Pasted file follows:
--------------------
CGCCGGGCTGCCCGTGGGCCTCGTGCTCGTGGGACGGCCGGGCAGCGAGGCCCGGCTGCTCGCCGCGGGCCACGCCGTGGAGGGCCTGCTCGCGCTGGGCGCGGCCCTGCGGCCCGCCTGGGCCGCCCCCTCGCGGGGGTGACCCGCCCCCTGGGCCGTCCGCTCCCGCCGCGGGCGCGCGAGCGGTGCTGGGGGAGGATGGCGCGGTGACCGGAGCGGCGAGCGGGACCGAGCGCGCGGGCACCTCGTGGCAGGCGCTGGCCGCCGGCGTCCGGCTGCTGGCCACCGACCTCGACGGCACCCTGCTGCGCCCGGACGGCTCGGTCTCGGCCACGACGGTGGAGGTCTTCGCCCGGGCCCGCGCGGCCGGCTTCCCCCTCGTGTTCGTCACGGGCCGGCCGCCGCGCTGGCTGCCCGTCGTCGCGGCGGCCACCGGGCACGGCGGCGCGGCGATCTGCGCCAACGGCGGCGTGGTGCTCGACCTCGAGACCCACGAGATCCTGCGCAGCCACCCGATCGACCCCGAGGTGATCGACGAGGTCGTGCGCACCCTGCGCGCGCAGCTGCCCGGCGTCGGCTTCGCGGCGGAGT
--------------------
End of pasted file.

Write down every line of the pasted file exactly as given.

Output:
CGCCGGGCTGCCCGTGGGCCTCGTGCTCGTGGGACGGCCGGGCAGCGAGGCCCGGCTGCTCGCCGCGGGCCACGCCGTGGAGGGCCTGCTCGCGCTGGGCGCGGCCCTGCGGCCCGCCTGGGCCGCCCCCTCGCGGGGGTGACCCGCCCCCTGGGCCGTCCGCTCCCGCCGCGGGCGCGCGAGCGGTGCTGGGGGAGGATGGCGCGGTGACCGGAGCGGCGAGCGGGACCGAGCGCGCGGGCACCTCGTGGCAGGCGCTGGCCGCCGGCGTCCGGCTGCTGGCCACCGACCTCGACGGCACCCTGCTGCGCCCGGACGGCTCGGTCTCGGCCACGACGGTGGAGGTCTTCGCCCGGGCCCGCGCGGCCGGCTTCCCCCTCGTGTTCGTCACGGGCCGGCCGCCGCGCTGGCTGCCCGTCGTCGCGGCGGCCACCGGGCACGGCGGCGCGGCGATCTGCGCCAACGGCGGCGTGGTGCTCGACCTCGAGACCCACGAGATCCTGCGCAGCCACCCGATCGACCCCGAGGTGATCGACGAGGTCGTGCGCACCCTGCGCGCGCAGCTGCCCGGCGTCGGCTTCGCGGCGGAGT